8. Disturbingly, boxer Erik Morales tested positive for Clenbutrol, a banned substance before fighting Danny Garcia back in 2012. There are two samples used in drug tests, A and B. If an athlete tests positive on the A sample they have a right to ask for the B sample in case of a false positive. Morales tested positive in both the A and B samples on at least two separate test, meaning he tested positive for clenbutrol four times. The USADA did not adequately notify the New York State Athletic Commission of these tests, and the fight proceeded.
9. According to Morales, a USADA official suggested that the tests may have come as a result of him eating contaminated meat. There was no evidence presented for this scenario.
10. Floyd Mayweather’s relationship with the USADA is extremely troubling. The USADA claims to test athletes all year round, but has not done so with Mayweather, instead testing him after his fights are announced. In the case of Andre Berto, this was only 39 before the fight.
11. According to experts the benefits of drug use peak after the athlete has stopped using with certain substances carrying benefit for several months. Testing Mayweather within those 39 days was pointless given any banned substance would not be present in his bloodstream. Why did Mayweather announce his fight with Berto so late?
12. When negotiating the Pacquiao vs Mayweather fight, the USADA presented Manny Pacquiao with a contract stating that they could grant retroactive therapeutic use exemption to the fighters should they test positive for a banned substance.
13. Pacquiao’s camp was outraged and refused to sign the contract, believing Mayweather could game the system.
14. A new agreement was reached, but the protocol was not followed when it was discovered Mayweather used an IV the day before the fight, and the Nevada Athletic Commission wasn’t notified for 20 days after the fight. Mayweather was also inexplicably granted a retroactive therapeutic use exemption by the USADA.
15. There have been several instances when more sophisticated testing not used by the USADA were appropriate for Floyd Mayweather. On at least two occasions, Mayweather’s testosterone to epitestosterone levels have been surprisingly low, a red flag that should initiate further testing. There is no public record of the USADA performing any other tests despite understanding full well that Mayweather’s TE ratio was highly irregular.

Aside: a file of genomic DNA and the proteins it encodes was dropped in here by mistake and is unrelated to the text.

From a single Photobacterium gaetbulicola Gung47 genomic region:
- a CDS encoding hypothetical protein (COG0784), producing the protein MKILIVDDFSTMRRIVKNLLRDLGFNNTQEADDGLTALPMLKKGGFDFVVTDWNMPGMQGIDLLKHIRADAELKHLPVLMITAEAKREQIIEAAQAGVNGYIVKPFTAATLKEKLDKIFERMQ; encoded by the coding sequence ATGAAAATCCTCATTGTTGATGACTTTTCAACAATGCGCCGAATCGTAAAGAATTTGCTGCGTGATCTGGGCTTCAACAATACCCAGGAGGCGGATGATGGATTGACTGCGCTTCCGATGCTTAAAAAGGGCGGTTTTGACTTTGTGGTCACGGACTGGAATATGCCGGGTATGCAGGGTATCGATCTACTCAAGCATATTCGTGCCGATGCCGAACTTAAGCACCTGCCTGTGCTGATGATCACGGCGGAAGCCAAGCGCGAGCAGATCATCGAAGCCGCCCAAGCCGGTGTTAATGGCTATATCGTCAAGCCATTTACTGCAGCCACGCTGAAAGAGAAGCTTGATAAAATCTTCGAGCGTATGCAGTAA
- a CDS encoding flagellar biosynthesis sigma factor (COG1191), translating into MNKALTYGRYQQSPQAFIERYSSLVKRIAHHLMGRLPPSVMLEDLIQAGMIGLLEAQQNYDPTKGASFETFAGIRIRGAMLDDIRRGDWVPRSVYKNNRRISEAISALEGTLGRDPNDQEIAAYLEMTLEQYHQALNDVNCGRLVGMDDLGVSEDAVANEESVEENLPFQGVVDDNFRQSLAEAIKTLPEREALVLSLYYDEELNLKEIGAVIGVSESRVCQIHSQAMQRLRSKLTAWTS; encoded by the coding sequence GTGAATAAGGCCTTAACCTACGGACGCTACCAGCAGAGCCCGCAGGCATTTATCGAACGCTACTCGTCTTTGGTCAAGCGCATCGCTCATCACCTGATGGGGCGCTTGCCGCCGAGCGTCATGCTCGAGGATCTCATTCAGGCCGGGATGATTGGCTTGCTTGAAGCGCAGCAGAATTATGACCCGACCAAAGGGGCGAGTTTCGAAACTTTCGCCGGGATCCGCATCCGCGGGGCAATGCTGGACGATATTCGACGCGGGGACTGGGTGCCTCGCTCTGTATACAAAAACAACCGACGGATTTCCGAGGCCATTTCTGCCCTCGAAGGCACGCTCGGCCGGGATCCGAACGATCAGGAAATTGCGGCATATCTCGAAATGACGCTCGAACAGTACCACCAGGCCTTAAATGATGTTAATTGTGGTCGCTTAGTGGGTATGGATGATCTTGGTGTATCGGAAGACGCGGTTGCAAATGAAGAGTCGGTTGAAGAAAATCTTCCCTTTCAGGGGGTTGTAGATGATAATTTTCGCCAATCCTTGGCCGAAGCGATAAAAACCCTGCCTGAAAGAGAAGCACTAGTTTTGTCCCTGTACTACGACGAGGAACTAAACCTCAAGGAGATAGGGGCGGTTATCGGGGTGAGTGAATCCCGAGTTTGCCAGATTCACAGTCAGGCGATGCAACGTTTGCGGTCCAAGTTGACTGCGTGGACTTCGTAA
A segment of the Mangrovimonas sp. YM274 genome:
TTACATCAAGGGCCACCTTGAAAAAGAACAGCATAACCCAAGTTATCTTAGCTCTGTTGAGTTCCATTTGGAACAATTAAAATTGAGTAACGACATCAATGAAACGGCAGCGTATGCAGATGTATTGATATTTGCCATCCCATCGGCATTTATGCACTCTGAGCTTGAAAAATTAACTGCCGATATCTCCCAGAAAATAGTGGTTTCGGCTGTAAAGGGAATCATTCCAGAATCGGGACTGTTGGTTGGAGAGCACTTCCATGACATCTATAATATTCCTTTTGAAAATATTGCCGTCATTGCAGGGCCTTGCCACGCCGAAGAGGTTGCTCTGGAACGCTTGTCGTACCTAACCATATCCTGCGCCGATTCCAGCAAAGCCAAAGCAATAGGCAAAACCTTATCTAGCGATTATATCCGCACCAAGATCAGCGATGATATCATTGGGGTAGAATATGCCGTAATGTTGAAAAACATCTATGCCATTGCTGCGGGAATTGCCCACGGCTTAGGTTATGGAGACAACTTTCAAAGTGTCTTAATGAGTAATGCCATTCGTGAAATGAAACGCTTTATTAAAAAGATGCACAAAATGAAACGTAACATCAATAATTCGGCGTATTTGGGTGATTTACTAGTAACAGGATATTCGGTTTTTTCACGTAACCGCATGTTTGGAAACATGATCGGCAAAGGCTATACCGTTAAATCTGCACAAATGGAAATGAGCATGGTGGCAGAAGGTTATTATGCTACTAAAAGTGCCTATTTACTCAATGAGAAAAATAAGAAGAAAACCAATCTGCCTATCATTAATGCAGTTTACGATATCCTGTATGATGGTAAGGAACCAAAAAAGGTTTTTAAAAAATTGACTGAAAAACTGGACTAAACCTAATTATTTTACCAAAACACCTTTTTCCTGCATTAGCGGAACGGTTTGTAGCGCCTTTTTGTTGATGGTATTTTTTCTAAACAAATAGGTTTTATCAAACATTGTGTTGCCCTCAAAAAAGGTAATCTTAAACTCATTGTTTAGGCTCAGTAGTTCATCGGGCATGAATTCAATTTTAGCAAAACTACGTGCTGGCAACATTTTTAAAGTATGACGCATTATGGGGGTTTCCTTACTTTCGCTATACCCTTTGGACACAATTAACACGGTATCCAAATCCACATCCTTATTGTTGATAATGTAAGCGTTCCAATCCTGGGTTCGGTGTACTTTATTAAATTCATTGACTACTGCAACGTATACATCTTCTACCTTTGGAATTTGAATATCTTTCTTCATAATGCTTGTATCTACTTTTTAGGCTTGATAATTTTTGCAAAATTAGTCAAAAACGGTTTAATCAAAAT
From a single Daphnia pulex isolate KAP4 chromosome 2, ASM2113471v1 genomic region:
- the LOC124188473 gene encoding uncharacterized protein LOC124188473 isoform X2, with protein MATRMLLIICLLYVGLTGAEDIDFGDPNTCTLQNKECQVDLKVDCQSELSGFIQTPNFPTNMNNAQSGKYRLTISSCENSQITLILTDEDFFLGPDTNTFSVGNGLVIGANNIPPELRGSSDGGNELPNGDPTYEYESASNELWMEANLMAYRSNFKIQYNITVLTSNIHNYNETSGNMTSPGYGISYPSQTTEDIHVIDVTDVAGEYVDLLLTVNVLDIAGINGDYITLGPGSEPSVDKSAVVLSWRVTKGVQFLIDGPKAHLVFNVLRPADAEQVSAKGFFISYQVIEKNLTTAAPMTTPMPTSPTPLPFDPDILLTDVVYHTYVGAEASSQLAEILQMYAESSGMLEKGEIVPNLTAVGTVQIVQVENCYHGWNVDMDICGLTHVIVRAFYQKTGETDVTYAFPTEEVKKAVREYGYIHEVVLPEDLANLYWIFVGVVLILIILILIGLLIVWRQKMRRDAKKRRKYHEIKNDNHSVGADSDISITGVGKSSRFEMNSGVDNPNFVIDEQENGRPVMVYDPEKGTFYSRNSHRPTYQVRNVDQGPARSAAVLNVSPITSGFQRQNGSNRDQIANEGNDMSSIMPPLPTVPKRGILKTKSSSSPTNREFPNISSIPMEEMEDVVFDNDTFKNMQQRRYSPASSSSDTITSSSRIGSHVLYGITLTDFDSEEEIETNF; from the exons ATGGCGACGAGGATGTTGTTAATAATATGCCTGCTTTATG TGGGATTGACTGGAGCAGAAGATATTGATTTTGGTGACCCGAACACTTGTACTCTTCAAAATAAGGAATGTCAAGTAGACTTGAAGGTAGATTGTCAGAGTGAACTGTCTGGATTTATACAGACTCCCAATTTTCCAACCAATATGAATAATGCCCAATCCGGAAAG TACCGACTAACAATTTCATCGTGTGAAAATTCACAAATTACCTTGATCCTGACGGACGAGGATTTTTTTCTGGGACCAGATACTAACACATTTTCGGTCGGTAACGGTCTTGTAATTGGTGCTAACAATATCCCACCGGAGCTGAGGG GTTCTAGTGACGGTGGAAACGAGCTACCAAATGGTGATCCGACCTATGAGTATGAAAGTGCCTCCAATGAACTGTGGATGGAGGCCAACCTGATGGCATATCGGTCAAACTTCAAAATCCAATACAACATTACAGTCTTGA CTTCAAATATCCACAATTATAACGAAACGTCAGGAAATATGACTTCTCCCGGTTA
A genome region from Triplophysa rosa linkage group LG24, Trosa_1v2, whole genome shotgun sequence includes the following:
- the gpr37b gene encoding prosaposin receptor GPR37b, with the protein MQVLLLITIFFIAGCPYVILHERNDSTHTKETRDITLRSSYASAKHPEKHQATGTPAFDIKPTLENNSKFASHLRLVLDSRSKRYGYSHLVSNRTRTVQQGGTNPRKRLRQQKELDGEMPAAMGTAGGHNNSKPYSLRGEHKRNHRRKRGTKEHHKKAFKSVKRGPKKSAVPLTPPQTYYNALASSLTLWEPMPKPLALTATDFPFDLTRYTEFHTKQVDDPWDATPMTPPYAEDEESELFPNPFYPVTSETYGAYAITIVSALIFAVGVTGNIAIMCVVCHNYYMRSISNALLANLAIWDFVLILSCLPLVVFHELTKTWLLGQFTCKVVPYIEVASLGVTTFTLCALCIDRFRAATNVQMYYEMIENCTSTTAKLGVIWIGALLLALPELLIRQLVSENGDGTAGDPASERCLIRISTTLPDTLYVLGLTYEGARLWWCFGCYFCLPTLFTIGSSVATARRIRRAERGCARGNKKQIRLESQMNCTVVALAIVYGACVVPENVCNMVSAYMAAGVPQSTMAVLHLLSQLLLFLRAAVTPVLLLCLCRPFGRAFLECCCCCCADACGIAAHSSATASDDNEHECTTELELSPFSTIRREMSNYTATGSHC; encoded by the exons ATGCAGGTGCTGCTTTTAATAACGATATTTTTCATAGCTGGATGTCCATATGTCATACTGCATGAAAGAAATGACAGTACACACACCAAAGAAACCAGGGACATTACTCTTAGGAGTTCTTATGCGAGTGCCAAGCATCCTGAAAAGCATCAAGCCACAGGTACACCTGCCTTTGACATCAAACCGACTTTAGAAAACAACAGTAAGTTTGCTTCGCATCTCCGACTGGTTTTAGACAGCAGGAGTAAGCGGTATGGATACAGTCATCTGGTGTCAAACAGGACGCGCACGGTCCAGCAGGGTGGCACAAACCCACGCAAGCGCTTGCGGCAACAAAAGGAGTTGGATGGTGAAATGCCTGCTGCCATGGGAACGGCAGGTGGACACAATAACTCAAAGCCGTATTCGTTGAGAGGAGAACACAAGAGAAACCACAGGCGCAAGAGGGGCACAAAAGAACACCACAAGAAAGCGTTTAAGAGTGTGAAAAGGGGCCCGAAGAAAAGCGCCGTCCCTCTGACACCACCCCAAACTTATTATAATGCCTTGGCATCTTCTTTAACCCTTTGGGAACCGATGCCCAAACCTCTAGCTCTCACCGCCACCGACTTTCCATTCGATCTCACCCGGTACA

16. A rumor spread through the drug testing community on May 20, 2012 that Floyd Mayweather had failed three separate drug tests. Hauser wrote in Max Boxing in 2012:
It was rumored that Mayweather’s “A” sample had tested positive on three occasions and, after each positive test, USADA had found exceptional circumstances in the form of inadvertent use and gave Floyd a waiver. This waiver, according to the rumor, negated the need for a test of Floyd’s “B” sample. And because the “B” sample was never tested, a loophole in USADA’s contract with Mayweather and Golden Boy allowed the testing to proceed without the positive “A” sample results being reported to Mayweather’s opponent or the Nevada State Athletic Commission (which had jurisdiction over the fights).
17. In response to this rumor, Manny Pacquiao – who Floyd Mayweather had accused in public of steroid abuse – served document demands and subpoenas on Mayweather, Mayweather Promotions, Golden Boy (Mayweather’s co-promoter), and USADA demanding they produce all documents relating to PED testing of Mayweather for his fights against Shane Mosley, Victor Ortiz, and Miguel Cotto.
18. These documents were never produced and have never been made public.
19. Manny Pacquiao’s legal team had sued Mayweather for defamation over his PED allegations, and as part of the settlement, Mayweather not only publicly stated that none of his team had any evidence that Pacaquiao had used PEDs, according to Hauser’s sources settled for “substantially” more than Pacquiao’s attorneys had expected. The terms of the settlement were confidential and are not a matter of public record.